■ Unseasonably warm weather and hardly any rain - are we likely to get a warmer winter after this positively balmy autumn?
There is a degree of inertia in the weather, mostly to do with soil moisture. Dry soils can result in warmer temperatures through less evaporative cooling.
Even the return of normal rainfall can take time to have an impact on temperatures as soils soak up the moisture. Ocean temperatures, though, have a greater influence on Australia's seasonal weather conditions than the antecedent conditions over the continent itself.
Weather models generate their forecasts mostly from ocean temperatures. Last week's seasonal outlook from the weather bureau indicated all of Victoria had at least a 75 per cent chance of a warmer than usual winter, while the odds are about 60 per cent for it to be drier than normal.
■ How can we be sure current conditions are predictors of what's to come rather than random?
The Bureau of Meteorology invests millions of dollars in supercomputers, and will soon tender for a more advanced system. Ocean conditions are the basis of seasonal outlooks. The models identify persistent trends, but also changes that will alter forecasts.
Longer term, the trends from climate change are clear. The World Meteorological Organisation last week noted that the warming effect from greenhouse gases has increased by 34 per cent since 1990. Warmer than average temperatures are now much more likely than abnormally cool ones.
■ What does this mean for the snow season?
Weatherzone says we shouldn't expect a ''proper'' cold front for about three weeks as strong high-pressure systems push cool conditions further south than usual. Warm conditions also don't help snow-making, which works best at about minus 2 degrees.
A late start to a snow season isn't that uncommon, and it only needs a couple of decent dumps - ideally just before and during the winter school holidays to help bring a flood of snow bunnies to the mountains.
Still, alpine regions are on a long-term drying and warming trend, which is not only bad news for ski resorts, it may also reduce snow-melt waters for hydropower and irrigation. Threatened alpine species will also be at even greater risk.
■ And what about the spring and summer beyond - and the bushfire season?
Soil moisture levels may have the biggest impact on the bushfire season. Fuel loads are obviously more combustible after a dry spell.
Risks vary though. Rain followed by dry conditions favours grass fires. Persistently dry conditions and drought favour forest fires.
Victoria has lately had some decent rainfall, so it is really a case of looking at the soil moisture closer to the start of the fire season. For NSW, that means looking towards the end of winter, and for Victoria, a little later in the year.
■ Are these unseasonal conditions - more akin to spring than autumn - possible evidence of a shift in the timing of the seasons?
Australia has warmed in all seasons and in all states and territories. Averaged across the country, it is about 0.9 degrees warmer than it was in 1910. Since the frequency of warm weather has increased and cool spells are less so, extended warm sequences are more common.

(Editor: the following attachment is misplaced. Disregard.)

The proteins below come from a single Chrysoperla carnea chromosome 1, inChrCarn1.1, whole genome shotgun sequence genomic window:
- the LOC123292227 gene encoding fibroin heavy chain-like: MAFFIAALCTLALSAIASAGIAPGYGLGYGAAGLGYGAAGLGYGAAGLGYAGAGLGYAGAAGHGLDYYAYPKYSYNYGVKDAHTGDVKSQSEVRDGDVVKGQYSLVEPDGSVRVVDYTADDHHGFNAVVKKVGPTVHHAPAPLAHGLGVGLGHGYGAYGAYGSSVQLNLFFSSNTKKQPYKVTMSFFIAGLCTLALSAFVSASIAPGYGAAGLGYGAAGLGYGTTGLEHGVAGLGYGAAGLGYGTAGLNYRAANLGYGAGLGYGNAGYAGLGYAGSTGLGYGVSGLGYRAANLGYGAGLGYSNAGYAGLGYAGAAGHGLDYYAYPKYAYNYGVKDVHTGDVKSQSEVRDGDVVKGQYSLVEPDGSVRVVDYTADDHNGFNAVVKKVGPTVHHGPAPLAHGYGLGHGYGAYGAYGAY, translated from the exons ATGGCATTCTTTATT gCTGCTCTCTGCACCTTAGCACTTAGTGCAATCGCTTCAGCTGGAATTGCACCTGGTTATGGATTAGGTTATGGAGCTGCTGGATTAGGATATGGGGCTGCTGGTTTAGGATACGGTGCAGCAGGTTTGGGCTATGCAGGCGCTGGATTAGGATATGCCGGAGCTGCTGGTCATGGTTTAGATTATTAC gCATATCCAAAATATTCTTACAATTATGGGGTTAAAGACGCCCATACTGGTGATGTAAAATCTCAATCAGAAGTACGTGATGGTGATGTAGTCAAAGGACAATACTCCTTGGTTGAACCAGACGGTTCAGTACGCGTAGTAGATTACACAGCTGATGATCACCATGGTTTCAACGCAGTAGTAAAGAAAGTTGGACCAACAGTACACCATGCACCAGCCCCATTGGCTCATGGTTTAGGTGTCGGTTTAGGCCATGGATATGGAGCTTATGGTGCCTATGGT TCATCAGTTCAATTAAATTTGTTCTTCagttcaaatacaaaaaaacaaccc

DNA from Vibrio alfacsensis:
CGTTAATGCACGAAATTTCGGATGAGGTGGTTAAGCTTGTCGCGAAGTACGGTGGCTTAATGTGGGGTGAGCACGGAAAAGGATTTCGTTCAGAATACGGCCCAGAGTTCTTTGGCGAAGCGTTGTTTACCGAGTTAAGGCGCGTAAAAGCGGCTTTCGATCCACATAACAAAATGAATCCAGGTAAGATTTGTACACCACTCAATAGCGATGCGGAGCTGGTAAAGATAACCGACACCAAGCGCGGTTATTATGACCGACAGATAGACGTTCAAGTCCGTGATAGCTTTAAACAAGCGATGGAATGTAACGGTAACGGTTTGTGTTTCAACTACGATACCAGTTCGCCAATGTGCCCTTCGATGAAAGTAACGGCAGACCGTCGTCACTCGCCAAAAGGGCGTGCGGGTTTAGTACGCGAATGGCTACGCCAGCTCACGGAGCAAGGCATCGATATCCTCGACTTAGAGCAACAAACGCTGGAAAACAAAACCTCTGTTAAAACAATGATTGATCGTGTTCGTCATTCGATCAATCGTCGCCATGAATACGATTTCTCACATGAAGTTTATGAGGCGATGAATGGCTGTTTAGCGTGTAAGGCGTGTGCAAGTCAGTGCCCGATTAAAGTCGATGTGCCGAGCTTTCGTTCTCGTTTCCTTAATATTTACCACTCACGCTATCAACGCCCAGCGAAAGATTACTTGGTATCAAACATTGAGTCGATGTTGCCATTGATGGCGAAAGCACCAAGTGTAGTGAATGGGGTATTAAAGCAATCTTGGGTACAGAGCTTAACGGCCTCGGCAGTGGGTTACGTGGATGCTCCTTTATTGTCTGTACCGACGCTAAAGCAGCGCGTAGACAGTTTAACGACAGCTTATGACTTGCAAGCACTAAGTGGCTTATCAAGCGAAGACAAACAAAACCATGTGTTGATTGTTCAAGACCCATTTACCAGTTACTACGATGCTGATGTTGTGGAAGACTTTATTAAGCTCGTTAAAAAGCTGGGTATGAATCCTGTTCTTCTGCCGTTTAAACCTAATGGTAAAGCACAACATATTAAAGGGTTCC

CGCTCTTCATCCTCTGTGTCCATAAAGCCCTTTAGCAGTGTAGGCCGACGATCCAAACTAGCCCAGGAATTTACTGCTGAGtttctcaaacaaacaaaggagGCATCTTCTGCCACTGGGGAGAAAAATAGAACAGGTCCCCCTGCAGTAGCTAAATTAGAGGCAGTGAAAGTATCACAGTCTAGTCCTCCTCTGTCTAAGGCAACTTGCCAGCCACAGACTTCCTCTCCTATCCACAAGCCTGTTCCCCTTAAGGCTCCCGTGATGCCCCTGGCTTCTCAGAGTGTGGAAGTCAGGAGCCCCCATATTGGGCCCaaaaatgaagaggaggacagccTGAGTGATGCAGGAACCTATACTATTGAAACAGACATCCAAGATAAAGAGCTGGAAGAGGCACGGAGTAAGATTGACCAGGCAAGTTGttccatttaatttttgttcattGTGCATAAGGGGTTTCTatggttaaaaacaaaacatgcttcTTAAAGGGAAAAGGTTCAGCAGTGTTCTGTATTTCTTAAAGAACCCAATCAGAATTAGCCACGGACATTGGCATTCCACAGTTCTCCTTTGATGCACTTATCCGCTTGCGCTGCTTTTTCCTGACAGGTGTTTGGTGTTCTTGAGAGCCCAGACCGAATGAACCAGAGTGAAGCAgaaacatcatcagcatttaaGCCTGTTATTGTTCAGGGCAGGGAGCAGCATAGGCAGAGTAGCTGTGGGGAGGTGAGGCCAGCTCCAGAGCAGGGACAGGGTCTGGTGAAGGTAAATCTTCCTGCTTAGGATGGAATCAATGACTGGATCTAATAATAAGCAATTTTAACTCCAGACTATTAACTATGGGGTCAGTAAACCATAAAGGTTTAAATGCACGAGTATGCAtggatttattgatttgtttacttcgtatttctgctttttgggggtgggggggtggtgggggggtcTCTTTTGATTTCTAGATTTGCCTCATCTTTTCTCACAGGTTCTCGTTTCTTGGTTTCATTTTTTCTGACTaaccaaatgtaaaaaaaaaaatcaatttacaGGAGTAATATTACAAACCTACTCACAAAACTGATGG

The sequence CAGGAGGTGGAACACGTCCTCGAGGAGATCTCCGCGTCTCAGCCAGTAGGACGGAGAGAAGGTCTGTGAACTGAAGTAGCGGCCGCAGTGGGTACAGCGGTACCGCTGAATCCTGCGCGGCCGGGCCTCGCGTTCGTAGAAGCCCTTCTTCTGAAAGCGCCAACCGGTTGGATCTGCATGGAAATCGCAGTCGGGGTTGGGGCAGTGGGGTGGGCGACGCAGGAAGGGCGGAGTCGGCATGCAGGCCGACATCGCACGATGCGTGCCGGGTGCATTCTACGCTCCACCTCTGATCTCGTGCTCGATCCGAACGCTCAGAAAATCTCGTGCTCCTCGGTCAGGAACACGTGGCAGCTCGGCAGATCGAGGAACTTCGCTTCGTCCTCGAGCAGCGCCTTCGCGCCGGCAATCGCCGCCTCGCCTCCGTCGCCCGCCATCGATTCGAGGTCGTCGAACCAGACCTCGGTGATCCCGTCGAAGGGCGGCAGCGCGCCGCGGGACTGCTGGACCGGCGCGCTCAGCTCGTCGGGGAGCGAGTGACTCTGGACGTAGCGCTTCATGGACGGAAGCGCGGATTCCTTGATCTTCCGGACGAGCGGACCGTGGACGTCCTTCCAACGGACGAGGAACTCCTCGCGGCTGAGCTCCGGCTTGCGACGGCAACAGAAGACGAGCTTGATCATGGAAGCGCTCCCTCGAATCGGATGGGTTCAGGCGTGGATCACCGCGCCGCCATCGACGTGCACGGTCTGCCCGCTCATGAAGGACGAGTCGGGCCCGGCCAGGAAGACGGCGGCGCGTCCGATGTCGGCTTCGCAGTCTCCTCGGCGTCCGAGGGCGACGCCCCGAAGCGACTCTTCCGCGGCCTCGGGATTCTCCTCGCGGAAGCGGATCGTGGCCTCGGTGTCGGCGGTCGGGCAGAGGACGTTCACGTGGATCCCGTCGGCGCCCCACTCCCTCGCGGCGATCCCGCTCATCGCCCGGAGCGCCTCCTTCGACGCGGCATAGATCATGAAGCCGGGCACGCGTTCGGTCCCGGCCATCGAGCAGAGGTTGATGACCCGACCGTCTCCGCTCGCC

Species previously found in warmer climates to the north are turning up much further south.
One season that is changing is the fire season, which is extending further into spring and autumn.
■ Why can't meteorologists tell for sure if we are entering a La Nina (wet) or El Nino (dry) cycle?
Each year around autumn, the key El Nino Southern Oscillation (ENSO) goes into reset mode, making it harder to tell whether conditions will tilt towards El Nino or La Nina, particularly if the previous setting was neutral. At present, the bureau is rating the chance of an El Nino at more than 70 per cent. Climate experts say it's more of a gradient than a switch being flipped, so if we are trending towards an El Nino - as we are now - Australia will likely start to see those types of conditions.
■ Could another El Nino mean we're heading back into prolonged drought and, if so, what warning signs should we look for?
El Nino is very often associated with drought in Australia. Meteorological centres monitor central Pacific sea-surface temperatures and atmospheric pressure across the ocean.
The Bureau of Meteorology has an ENSO Tracker system, which is currently producing an ''alert'' reading.
■ What would it take for a La Nina to last years, such that Australia could enjoy a sustained period of lush green environments, especially in the southern part of the continent?
La Nina events have sometimes come in sequence in Australia, such as from 2010 to 2012 and during the early 1970s. The nature of the recharge phase (La Nina) and the discharge one (El Nino) makes multiple La Ninas more likely than El Ninos.
This is simply an expression of the ENSO cycle. Adding to the complexity is the tendency for a decadal ''signal'' in the ENSO variability, with some decades having more La Nina events and some more El Ninos. This variability is sometimes called the Pacific decadal oscillation, or the interdecadal Pacific oscillation.
Scientists are currently unable to predict the future phase of the interdecadal oscillation.
With assistance from the Bureau of Meteorology.